Italy goalkeeper Pierluigi Gollini discusses Atalanta's campaign as well as his own UEFA Champions League memories.
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UEFA.com will be running a series of UEFA Champions League Q&As every Friday in the coming weeks.
We've dug through our archive of interviews from across the season and start with our February sitdown with Atalanta keeper Pierluigi Gollini.
UEFA.com: What do the city of Bergamo and Atalanta Football Club mean to you?
Pierluigi Gollini: From the moment I arrived here [in 2018], there's been an incredible impact. The team were doing really well, it was right at the start of this run that we've been on in recent years. Nowadays Bergamo definitely holds a special place in my heart but also in my life, because I've been living in this city for the past three and a half years and I have a lot in common with the locals. It's a very beautiful town.
I think the best and rarest thing that we've created here is the relationship that we have within this team and this group of players. Because even though over the past few years there have been new arrivals and several departures, there's been a core group of players who have been here for some time. So I'm part of a big family at Atalanta, but also in a great, beautiful city.
So it's a special bond, almost unique, between the Atalanta fans and the team and the city. It's like a three in one: the team, the fans, the city.
Yes, exactly. That's definitely how it is. That's why I said before that we really relish what we've created. It's a unique bond. There's a lot of warmth and always a lot of respect. For a player, that's a great thing to receive and experience.
Let's rewind to the start of your journey. The life of a sportsman takes you away from certain things during your childhood – what are your memories of that?
Yes, it's not easy, to tell you the truth. I made a lot of sacrifices as a child. I didn't think of them like that at the time, because deep down my only desire was to be a footballer, to be the best I possibly could. So at that time, when my friends went dancing, I had no interest in going dancing. Today I realise I turned down a lot of things, I tell myself I did well. But I certainly had a lot of hunger to get to this level.
But at certain levels, talent isn't enough. Everyone has hunger, everyone's strong, everyone has talent, so the difference is in the little things – it's lots of little things that make the difference.
You spent time at Manchester United as a youth-team player – tell us about that experience.
It shaped me a lot as a man, as well as a player. I grew a lot from a human perspective thanks to the fact it made me discover a completely new culture different from my own, as well as a new language. I had to face a lot of the difficulties that a boy faces when he leaves home. It's an experience that did a lot for me on a human level and one I always look back on, because it taught me things I definitely wouldn't have learnt in Italy.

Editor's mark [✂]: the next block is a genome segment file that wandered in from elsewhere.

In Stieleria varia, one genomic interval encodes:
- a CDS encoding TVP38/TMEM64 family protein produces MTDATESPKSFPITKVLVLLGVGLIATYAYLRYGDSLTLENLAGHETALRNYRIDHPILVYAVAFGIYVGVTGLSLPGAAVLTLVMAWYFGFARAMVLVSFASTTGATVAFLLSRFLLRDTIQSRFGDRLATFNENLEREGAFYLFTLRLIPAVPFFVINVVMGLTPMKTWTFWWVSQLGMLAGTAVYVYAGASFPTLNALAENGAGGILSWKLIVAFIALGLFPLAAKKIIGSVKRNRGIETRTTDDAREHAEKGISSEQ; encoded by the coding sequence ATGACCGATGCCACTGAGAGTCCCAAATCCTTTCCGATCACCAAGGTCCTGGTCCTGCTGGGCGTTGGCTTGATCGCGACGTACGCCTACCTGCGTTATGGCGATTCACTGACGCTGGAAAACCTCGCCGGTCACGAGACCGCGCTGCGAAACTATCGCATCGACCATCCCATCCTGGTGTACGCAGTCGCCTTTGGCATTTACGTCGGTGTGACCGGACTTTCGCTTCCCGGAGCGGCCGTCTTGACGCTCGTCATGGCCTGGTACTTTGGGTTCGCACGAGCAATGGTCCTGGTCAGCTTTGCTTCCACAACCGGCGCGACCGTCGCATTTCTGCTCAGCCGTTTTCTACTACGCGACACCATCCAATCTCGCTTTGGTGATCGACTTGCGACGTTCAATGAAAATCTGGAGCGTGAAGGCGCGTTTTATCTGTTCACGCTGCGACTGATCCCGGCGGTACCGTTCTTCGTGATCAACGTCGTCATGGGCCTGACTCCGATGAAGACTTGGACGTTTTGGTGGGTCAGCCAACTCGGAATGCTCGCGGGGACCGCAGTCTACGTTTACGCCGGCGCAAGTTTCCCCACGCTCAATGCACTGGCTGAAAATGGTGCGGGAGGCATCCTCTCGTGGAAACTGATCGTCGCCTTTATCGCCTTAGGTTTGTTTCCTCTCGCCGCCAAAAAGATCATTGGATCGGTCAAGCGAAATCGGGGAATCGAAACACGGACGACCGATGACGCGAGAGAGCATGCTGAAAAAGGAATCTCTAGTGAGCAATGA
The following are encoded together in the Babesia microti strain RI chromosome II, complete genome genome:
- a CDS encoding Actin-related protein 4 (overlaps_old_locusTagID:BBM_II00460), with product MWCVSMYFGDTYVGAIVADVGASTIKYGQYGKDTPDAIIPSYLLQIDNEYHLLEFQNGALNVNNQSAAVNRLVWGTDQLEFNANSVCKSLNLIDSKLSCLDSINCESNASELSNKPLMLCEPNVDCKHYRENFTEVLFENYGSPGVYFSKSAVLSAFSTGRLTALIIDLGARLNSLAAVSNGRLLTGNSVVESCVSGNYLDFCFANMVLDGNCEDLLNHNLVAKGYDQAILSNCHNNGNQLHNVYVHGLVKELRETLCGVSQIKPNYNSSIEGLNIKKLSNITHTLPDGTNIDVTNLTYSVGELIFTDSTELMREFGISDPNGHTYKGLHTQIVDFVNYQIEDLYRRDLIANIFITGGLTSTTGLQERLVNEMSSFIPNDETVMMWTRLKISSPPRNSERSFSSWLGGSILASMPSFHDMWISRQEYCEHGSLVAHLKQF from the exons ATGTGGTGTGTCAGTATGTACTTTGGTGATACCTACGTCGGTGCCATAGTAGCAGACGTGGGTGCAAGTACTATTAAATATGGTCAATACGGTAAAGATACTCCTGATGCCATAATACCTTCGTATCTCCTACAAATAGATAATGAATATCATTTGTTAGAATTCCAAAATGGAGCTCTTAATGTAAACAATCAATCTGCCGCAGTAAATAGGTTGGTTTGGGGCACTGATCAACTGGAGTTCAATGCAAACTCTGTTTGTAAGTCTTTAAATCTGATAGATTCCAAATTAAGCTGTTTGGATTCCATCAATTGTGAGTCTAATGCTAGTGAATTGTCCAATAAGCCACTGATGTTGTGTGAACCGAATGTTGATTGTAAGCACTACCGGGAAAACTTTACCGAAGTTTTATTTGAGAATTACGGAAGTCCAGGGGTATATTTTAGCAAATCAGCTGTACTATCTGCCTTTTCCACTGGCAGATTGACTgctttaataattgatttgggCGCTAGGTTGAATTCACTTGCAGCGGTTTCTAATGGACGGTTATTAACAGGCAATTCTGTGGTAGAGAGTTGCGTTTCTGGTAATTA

When the opportunity arose, I didn't have many doubts because I had this dream of becoming a player and United are still one of the best clubs in the world, but back then they were on a different level to other teams.
Naturally, Manchester United are associated with the Champions League. What were your first memories of the competition?
My first memories are definitely of watching it at home with my dad. Then – perhaps it was destiny – I remember going with my dad and my friends to watch Milan 3-0 Manchester United at the San Siro [in the 2006/07 semi-finals]. An amazing game by Milan, and the first Champions League match that I saw live. Then I went to United and played in the Champions League at the San Siro, so it must have been destiny! But it's a lovely memory.
It was an incredible group stage, wasn't it? How did you go from being practically eliminated, to qualifying in the way you did?
Lots of people had written us off after the second match [1-2 v Shakhtar at San Siro]. We, on the other hand, never felt like we were going out. I think the draw against Manchester City [on matchday 4] gave us a big boost. We managed to get a point against a team with phenomenal players, who are ruthless and tend to score a lot of goals.
Then, of course, other results went our way. We also have a lot of faith in our ability, our team and our game. All of these things together enabled us to achieve the incredible goal of qualifying from the group.
Tell us a little bit about that last match against Shakhtar. How did it feel to return to Bergamo with all of the fans waiting for you?
It was a special feeling for me. When I was at United and playing in the Youth League, we were eliminated in the group stage by Shakhtar. Obviously, the one we played recently was a much more important match. Possibly the most important one in my career. I’ve certainly returned as a more mature, stronger player. One with an increased sense of awareness and not a young kid anymore.
This interview was conducted by UEFA.com's Atalanta reporter Vieri Capretta in February.